Saturday 10 December 2011

Review: Hugo

Year: 2011
Director: Martin Scorsese
Screenplay: John Logan
Starring: Asa Butterfield, Chloe Mortez, Sacha Baron Cohen, Ben Kingsley, Christopher Lee

Synopsis is here

To many people I know; Martin Scorsese is the "gangster guy". When the name comes up, most think Casino over The Age of innocence or Mean Streets over Kundun. So when Hugo was announced, the film was considered to some a major departure. It's not. In watching Hugo, I realise that this family film has Marty DNA richly ingrained. Those who know Marty from Goodfellas may feel a note get struck when The Great Train Robbery is referenced in the film. The sense of history and that roaming camera betrays the films position. Add to that the themes of film restoration and referencing and anyone whose read at least one interview of the man can see that this is Scorsese in personal mode. There's a lot in here that we've seen from the man before but under different guises. However this is not an ode to "trashy" genre like say Shutter Island, or a glitzy throwback to the golden age ( The Aviator) but a love letter to the very beginnings of cinema.

That Scorsese uses James Cameron's game changer (3D) to help construct this actually quite fascinating. The tool considered to some as the future of cinema (lets not bring up that 3D has been tried before in the past) is being utilised to help try and enrich the past. As a film viewer who doesn't have much time for 3D I will admit that the 3D is a vaguely interesting element of Hugo. Like so many (if not all) these 3D features I'm still not convinced of it's story telling aspects. I don't find putting on those ill fitting plastic glasses to watch a film helps make it a more immersed experience. However the 3D does enhance the Paris landscape somewhat. The thing is, I'd still be invested in the film's visuals, anyway as the film is gorgeous to look from the start. From the beautiful glass house "castle" of George Melies to the visual reference of Harold Lloyds Safety Last, to the set design of the station where most of the action is based. This a film that is beautiful to look at and very reminiscent of the jaunts of Jeunet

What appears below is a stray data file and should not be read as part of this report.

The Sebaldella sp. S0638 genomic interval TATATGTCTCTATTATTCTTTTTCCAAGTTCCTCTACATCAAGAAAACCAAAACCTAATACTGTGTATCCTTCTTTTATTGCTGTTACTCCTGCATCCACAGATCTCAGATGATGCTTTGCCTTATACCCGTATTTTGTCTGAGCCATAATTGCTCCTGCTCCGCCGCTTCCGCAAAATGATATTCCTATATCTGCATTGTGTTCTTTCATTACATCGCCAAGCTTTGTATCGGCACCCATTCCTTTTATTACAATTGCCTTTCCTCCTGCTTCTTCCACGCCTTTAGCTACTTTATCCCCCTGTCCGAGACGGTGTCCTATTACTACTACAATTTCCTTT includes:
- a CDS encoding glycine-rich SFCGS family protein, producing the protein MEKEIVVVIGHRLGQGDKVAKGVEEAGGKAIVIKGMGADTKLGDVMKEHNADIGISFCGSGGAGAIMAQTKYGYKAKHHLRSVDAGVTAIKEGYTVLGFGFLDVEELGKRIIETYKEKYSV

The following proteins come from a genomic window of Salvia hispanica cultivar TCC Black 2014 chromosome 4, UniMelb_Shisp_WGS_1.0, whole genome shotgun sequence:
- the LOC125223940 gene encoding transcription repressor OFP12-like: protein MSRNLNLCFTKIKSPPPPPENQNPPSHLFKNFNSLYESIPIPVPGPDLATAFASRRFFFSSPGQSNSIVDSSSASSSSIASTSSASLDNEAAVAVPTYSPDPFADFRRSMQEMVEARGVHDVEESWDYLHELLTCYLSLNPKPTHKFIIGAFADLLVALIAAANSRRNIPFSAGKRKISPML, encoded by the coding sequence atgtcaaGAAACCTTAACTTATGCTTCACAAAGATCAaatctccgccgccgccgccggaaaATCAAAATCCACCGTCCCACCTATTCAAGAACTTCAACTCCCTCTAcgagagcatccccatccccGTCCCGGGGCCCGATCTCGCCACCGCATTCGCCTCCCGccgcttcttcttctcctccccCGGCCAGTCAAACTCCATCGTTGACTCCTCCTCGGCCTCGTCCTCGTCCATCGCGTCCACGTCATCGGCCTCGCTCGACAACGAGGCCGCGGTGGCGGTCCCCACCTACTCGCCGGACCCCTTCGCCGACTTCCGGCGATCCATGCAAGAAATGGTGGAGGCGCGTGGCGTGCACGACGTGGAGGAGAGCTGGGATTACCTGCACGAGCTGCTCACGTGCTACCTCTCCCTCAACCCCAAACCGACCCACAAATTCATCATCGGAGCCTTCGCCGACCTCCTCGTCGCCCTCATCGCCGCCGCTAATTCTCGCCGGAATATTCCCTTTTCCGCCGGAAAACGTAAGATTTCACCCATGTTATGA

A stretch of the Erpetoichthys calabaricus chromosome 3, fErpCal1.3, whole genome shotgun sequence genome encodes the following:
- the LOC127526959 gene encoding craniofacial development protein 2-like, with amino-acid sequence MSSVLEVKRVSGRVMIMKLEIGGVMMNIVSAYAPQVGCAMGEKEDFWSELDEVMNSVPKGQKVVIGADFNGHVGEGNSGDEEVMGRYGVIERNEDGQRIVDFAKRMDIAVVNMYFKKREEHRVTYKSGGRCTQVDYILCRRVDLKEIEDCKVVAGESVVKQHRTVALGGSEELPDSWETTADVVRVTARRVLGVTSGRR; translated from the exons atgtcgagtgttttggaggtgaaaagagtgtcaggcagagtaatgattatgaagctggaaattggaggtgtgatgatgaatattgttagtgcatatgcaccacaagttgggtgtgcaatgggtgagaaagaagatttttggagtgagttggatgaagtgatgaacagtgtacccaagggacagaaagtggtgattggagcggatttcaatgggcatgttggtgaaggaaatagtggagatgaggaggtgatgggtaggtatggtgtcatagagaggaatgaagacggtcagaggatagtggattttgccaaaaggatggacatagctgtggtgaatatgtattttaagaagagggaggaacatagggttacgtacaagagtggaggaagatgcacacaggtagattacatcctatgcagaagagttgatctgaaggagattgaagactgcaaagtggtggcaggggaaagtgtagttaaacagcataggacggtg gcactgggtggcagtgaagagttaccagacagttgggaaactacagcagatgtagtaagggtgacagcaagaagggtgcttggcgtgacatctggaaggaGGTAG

It is that beauty that kept me involved as the films first act is uncommonly unfocused and quite not very involving. From the opening prologue the film feels slightly disjointed and it's difficult to get a hold on the material. The film becomes much more comfortable in the second act when the film's plot and talk of silent cinema come into the foreground. This is great from a film student, cinephile, point of view. From a family film perspective however, the wish to combine the history of silent cinema into a film in which children are the main demographic places it in a similar place as fellow movie brat Spielberg with Tintin. We get a film which seems to be intended for children or family but seems to be more in touch with the geek crowd. Critics have given the film high praise and why wouldn't they, the history aspect caters to them. But the films awkward marketing and the U.S release of the film; placing it up against The Muppets when the week after had no wide releases, appears to betray a certain apprehension. In comparison to the opening act of Pixer's Wall-E which manages to combine aspects of early silent cinema, new age tech gimmicky and story and still keeps focus on the intended audience, I wouldn't be surprised if Hugo gets the same mixed response from kids that I saw from Rango this year.

While the film doesn't have as much charm as I expected, there's a sincerity that flows through the film constantly. The film (read Scorsese) is clearly in love with cinema. For someone like me it's hard not feel a chill as Ben Kingsley's Melies explaining a film set as thus: "If you ever wonder where your dreams come from, look around: this is where they're made."  Hugo is a film that believes that cinema still has a certain power behind it. A highlight of this is a flashback situated in the middle of the film showing Melies creating one of his features and the ideals behind it. Similar scenes include the reacting of the first viewing of "Train arriving at a station" or when Chloe Mortez's character first witnesses a film for the first time. These moments seem lost and miles away when we now consider that we take the moving image for granted so easily nowadays. Hugo plays out like how those adverts which talk about "cinema only being worth seeing at the big screen" should play out. Scenes in which peoples love of cinema not only gets them to emote but come together are some of the films better moments.

This is fine for someone like me to go on about. Hugo tries to hack into that reason in why I love the cinema the way I do and to be honest I admire Scorsese's approach. The films lavish look, the nostalgic asides to story telling and dream making, the historical aspects that coincide with the story. It all falls into my romantic view of films and filmmaking; that it is more than just a happy go lucky diversion. That's fine for the 27 year old that I am now, but would the 8 year old approve? That I am not sure of.